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On the road again. I think Willie Nelson really understands my life. It’s amazing the things you have time to think about when you’re not in a hospital.
My kids play this game on their phones. One draws a picture, sends it to the other, then s/he has to guess what the picture is. Correct answers get points. The points add up. Everything is magically peaceful in the car as we drive for four hours. Except when something goes wrong and my daughter’s phone won’t work and she can’t enter her guess. The screen is frozen. Chaos. She decides the only way to solve the problem is to delete the current game and start over. However, this means losing the massive total of 53 points. My son can’t let it go. He’s worked so hard for these points, his life will be meaningless without them, etc. Then my daughter utters the most interesting statement I’ve heard in a while: “Just pretend it’s okay.” I nearly had to pull over I was laughing so hard. I was flooded with all of the situations I face to which that statement would apply so well. Most of all, elections. “Well, I know so-and-so is an axe-murderer, but he’s our (fill in elected office title here), so just pretend it’s okay.”
In some ways, one could call this an exaggeration of a compromise position. I want this, you want that, we need to agree somehow, so we each give in a little and accept what we can get. It works, so long as we both can agree to pretend it’s okay that our initial position wasn’t really all necessary anyway.
In other ways, we could see this as embracing denial. If I really can’t stand my boss, but I feel there’s no way to leave my job and find another, I accept the terms of my employment as they are. It works, if I can pretend it’s okay. Unless neurotic symptoms start to appear.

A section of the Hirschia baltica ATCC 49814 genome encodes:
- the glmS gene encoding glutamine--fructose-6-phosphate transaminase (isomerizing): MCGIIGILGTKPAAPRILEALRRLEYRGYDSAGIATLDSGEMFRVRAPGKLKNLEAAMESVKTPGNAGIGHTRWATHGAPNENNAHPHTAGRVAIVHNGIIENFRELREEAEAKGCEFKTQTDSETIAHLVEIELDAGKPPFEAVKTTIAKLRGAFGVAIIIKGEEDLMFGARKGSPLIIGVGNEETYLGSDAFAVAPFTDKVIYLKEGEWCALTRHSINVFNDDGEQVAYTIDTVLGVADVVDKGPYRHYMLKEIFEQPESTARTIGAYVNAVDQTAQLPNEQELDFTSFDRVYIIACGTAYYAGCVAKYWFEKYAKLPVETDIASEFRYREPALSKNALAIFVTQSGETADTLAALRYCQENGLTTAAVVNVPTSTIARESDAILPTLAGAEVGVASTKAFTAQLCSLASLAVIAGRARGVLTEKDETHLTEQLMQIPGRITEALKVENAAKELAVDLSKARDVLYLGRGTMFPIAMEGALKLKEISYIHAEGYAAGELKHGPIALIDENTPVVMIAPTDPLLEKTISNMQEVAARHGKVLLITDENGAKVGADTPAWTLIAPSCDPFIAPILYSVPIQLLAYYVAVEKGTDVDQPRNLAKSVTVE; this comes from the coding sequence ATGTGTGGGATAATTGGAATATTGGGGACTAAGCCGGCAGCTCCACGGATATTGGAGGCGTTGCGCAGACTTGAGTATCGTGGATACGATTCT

So I’m lecturing the medical students about substance use disorders. And we come to cocaine withdrawal. Cocaine is a dopamine reuptake inhibitor. That’s what makes it feel good – a big blast of dopamine to your nucleus accumbens. Then, when it wears off, the dopamine gets sucked back up, and the patient experiences a “crash” – an acute dysphoria that is generally recognized as an intense craving for more cocaine (crack and IV cocaine are worse for this, due to the short half-life). And the cycle is repeated, and repeated, and repeated. Each time, however, a little of the dopamine is destroyed by monoamine oxidase, so if you do this over and over, you might actually deplete your dopamine stores a bit. And since dopamine is involved in registering the pleasure from your experiences, you might have a reduced ability to feel that pleasure. Psychiatrists might call that state anhedonia. And it will persist until you regenerate your dopamine. What you would have could be called a “cocaine-induced mood disorder, with depressed features, with onset during withdrawal.” No psychological explanations necessary, this is pure pathophysiology.
So you and your little mood disorder come to my hospital, because you’re so depressed you’re thinking of killing yourself. I admit you. I work you up – history and physical, tests, etc. We provide you a nice warm bed, three meals a day (no comment on taste or presentation), and lots of support. You begin to feel better. We agree you’ll stop using cocaine and make a plan for it.
On your chart, I write the diagnosis: “Depressive disorder NOS.” Why? Have I suffered some kind of lapse and forgotten what I have just lectured to the medical students? No, of course not. I simply want to be paid by your insurance for your treatment. And if I write “substance-induced” anything, I can’t get paid, because I am a psychiatrist and substance use is “carved in” along with all “medical disorders,” unlike “mental disorders” which are “carved out.” I know what the problem is, you know it and your insurance probably knows it too. But we all agree to pretend it’s okay and do things this way.
In the coming year, there will be a movement in Maryland to combine psychiatric and substance use in the same group. I don’t know if this will mean mental health will be “carved in” with everything else, or if substance use will be “carved out” along with mental health, but the movement is in the direction of dropping the current world of make-believe that the two are unrelated. We’ll see what neurotic symptoms are relieved by this action, and what new situations we have to pretend are okay.